On October 19, 1944, in Westmoreland, the westernmost parish of Jamaica, to James McIntosh and Alvera Coke, activist and reggae composer Winston Hubert McIntosh (named after British Prime Minister Winston Churchill) was born. Both of his parents abandoned him, and an aunt in Grange Hill raised him. Tosh, a 16-year-old who went to Kingston’s Trench Town neighborhood on his own, started selling sugarcane juice there in 1960. Tosh was already well ingrained in the neighborhood Christian church, where he sang in the chorus and had mastered the guitar and the organ. He also developed an early appreciation for R&B and doo-wop from listening to American radio stations that were broadcast to the Caribbean.
The Wailers band in Kingston was founded in 1963 by Tosh, Bob Marley, and Bunny Wailer. Tosh, the lone musician in the group, taught the Wailers how to play musical instruments and the fundamentals of music. This trio transformed the Caribbean-inspired music they were known for into a brand-new syncopated rock beat that was influenced by Rastafarianism and social consciousness. Their sound was referred to by many music commentators as the origin of reggae.
Tosh made his political début in Jamaica in 1976 with the release of his first self-produced studio album, Legalize It!, which advocated for the legalization of marijuana. In Jamaica, the record was prohibited from radio play. However, it spent two weeks at No. 199 on the US Billboard 200 list, where it reached its pinnacle. It was recognized as Tosh’s finest album and went on to sell more than a million copies. Igziabeher, Ketchy Shuby, Legalize It, No Sympathy, Till Your Well Runs Dry, and What’cha Gonna Do were among the songs on this album. In the same year, Tosh also started the reggae group Word, Sound, and Power. Now considered a Human Rights activist for black dignity and racial pride, Tosh in 1977, released his second solo album, Equal Rights.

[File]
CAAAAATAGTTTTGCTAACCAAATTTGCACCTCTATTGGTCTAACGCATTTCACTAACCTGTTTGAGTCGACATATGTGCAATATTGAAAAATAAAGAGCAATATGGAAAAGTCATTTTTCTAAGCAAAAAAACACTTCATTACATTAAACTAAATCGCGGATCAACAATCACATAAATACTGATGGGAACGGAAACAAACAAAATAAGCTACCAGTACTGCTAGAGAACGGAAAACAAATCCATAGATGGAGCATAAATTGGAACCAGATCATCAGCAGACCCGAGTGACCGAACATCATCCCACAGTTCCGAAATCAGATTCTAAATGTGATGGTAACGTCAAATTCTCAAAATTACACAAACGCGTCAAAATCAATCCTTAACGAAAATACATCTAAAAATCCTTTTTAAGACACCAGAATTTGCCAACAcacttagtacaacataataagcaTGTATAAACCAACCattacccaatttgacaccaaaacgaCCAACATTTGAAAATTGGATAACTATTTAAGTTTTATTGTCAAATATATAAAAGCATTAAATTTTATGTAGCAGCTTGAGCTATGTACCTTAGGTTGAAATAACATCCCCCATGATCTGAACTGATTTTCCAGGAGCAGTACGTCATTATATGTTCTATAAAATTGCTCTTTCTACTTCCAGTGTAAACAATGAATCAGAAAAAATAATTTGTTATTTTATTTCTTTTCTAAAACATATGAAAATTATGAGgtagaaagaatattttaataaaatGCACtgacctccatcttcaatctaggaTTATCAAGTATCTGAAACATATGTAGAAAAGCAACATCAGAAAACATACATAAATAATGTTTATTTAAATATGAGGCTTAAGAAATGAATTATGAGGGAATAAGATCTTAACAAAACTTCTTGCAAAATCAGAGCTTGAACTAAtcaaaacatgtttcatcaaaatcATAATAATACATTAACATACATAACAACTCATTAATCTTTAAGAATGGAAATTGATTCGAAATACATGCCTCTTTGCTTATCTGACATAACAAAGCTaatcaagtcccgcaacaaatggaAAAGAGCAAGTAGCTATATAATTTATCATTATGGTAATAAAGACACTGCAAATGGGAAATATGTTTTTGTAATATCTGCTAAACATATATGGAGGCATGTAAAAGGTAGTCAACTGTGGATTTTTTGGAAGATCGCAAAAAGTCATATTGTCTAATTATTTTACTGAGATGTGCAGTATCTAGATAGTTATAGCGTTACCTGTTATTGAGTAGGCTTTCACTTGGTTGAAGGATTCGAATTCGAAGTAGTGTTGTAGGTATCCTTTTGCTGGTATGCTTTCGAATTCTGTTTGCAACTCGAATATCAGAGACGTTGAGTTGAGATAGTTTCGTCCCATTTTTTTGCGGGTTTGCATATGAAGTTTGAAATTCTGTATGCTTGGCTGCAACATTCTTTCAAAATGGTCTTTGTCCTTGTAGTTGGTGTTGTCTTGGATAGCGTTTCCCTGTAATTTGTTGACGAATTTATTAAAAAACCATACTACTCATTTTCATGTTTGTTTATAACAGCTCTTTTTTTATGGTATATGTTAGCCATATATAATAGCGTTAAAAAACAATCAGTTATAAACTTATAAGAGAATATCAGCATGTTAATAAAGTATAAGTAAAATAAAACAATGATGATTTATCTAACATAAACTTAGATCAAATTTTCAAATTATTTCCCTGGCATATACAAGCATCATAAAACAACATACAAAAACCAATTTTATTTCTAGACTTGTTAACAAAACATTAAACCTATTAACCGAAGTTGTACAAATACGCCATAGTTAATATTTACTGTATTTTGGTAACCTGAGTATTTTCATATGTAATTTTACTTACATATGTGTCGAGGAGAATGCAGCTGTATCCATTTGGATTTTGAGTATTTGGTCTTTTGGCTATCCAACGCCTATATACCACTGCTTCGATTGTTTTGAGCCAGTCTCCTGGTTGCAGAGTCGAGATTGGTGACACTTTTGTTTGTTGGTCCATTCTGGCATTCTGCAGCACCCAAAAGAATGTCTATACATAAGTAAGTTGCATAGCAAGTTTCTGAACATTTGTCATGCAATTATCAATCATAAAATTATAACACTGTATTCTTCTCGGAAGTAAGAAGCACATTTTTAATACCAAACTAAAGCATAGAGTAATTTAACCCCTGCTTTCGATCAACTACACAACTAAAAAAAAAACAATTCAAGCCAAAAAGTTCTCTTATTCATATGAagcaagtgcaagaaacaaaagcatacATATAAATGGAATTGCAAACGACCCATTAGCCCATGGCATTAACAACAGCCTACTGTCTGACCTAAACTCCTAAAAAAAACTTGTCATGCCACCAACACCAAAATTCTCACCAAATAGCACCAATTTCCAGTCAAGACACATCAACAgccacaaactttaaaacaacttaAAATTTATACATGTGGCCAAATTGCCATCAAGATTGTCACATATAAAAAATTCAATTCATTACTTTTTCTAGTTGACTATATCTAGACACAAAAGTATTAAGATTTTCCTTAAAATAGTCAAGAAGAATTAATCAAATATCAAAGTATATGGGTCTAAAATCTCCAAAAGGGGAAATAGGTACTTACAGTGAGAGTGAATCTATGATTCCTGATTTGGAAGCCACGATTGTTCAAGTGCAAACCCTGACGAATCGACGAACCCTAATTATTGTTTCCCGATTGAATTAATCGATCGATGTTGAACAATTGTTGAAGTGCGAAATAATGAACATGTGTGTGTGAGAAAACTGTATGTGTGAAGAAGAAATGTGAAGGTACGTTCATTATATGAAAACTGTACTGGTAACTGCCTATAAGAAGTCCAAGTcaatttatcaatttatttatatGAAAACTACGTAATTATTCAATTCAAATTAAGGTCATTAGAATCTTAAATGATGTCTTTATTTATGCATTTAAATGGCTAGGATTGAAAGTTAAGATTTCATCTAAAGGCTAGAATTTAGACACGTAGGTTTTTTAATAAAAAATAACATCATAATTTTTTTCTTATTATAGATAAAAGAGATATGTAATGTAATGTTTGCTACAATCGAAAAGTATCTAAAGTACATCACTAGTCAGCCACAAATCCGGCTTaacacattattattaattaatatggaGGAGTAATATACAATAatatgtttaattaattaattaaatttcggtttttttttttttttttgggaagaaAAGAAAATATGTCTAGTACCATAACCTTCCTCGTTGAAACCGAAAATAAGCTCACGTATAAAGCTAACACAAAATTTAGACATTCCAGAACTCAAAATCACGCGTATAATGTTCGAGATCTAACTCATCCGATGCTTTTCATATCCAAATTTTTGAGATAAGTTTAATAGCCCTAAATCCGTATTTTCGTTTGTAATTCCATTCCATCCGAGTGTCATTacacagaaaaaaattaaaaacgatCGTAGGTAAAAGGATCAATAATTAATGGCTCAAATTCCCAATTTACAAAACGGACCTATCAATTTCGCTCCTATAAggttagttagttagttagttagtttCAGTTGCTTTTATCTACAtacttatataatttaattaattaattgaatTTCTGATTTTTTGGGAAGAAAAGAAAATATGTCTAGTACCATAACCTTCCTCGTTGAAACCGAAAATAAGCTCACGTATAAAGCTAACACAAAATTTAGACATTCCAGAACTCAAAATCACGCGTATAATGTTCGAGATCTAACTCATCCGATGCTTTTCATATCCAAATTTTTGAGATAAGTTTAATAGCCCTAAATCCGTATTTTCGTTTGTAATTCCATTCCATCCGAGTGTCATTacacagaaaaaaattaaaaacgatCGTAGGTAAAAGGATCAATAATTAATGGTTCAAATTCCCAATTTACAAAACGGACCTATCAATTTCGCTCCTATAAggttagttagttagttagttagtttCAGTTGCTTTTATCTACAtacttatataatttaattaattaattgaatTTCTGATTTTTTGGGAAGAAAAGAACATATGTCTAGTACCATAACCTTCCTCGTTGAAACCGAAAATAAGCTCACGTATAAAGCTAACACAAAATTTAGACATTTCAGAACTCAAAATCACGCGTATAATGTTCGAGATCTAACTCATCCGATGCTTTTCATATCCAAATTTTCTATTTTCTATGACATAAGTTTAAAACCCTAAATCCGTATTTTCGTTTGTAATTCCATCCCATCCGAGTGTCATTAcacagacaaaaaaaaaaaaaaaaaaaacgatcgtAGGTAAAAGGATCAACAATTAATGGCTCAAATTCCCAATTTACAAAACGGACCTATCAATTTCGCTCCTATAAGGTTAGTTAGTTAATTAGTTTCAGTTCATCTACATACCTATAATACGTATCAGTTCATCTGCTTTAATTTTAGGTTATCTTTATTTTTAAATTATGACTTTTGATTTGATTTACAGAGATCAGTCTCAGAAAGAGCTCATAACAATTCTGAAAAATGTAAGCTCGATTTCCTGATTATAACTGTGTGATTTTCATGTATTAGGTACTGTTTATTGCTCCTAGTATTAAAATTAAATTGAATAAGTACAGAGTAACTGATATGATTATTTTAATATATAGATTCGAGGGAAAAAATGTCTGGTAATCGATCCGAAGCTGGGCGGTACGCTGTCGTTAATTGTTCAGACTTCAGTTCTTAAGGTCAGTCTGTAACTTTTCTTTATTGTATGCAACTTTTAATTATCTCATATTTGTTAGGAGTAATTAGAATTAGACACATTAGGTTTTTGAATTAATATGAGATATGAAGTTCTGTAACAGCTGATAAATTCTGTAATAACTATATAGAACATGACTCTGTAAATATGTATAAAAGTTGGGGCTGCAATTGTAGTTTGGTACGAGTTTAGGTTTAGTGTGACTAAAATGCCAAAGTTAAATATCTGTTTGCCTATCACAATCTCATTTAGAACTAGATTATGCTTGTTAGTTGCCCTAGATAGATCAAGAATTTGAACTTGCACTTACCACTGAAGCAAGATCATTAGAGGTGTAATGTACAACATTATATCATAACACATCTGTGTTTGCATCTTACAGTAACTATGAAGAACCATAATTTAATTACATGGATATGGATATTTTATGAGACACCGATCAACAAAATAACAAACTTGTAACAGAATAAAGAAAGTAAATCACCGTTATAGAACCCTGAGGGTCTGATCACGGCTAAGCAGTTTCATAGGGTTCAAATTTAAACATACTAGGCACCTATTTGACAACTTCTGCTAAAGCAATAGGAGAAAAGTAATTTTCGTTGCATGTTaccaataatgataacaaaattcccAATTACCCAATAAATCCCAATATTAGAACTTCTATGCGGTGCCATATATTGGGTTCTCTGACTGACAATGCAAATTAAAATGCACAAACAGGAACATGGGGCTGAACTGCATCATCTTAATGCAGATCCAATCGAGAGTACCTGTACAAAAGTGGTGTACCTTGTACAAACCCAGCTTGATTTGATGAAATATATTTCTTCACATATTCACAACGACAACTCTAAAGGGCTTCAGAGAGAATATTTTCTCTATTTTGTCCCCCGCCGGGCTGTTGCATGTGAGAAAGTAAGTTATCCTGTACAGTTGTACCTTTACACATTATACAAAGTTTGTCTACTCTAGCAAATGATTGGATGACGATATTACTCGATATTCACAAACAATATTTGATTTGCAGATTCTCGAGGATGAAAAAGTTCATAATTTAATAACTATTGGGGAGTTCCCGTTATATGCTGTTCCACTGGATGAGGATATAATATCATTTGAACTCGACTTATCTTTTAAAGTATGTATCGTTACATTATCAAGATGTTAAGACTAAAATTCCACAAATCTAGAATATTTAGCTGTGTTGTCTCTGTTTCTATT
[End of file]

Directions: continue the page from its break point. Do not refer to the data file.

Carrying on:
The Billboard 200 charted Tosh’s album Bush Doctor for 20 weeks in 1978, peaking at no. 104. Mystic Man peaked at number 123 the following year and remained there for 10 weeks, while Wanted Dread and Alive peaked at number 91 and lasted there for 13 weeks in 1981. In 1983, Tosh released Mama Africa. It reached position 59 and held that position for 17 weeks. His 1984 single Captured Lives spent eight weeks on the charts and peaked at number 152. The album was up for “Best Reggae Recording” at the 27th Annual Grammy Awards in 1984. In 1984, Tosh also had a performance at the Rockers Magazine Music Awards Show at Kingston’s National Heroes Arena.
In 1984, Tosh also had a performance at the Rockers Magazine Music Awards Show at Kingston’s National Heroes Arena.
The father of ten children and a follower of Rastafarianism named Peter Tosh passed away on September 11, 1987, at the University of the West Indies Hospital in Kingston after being shot by three assailants who broke into his house. He was 42.
Peter Tosh, a bright and talented artist, performer, thinker, and native son, received the Jamaican Order of Merit in 2012 after his passing.
Peter Tosh was a musician and singer who has a net worth of $3 million.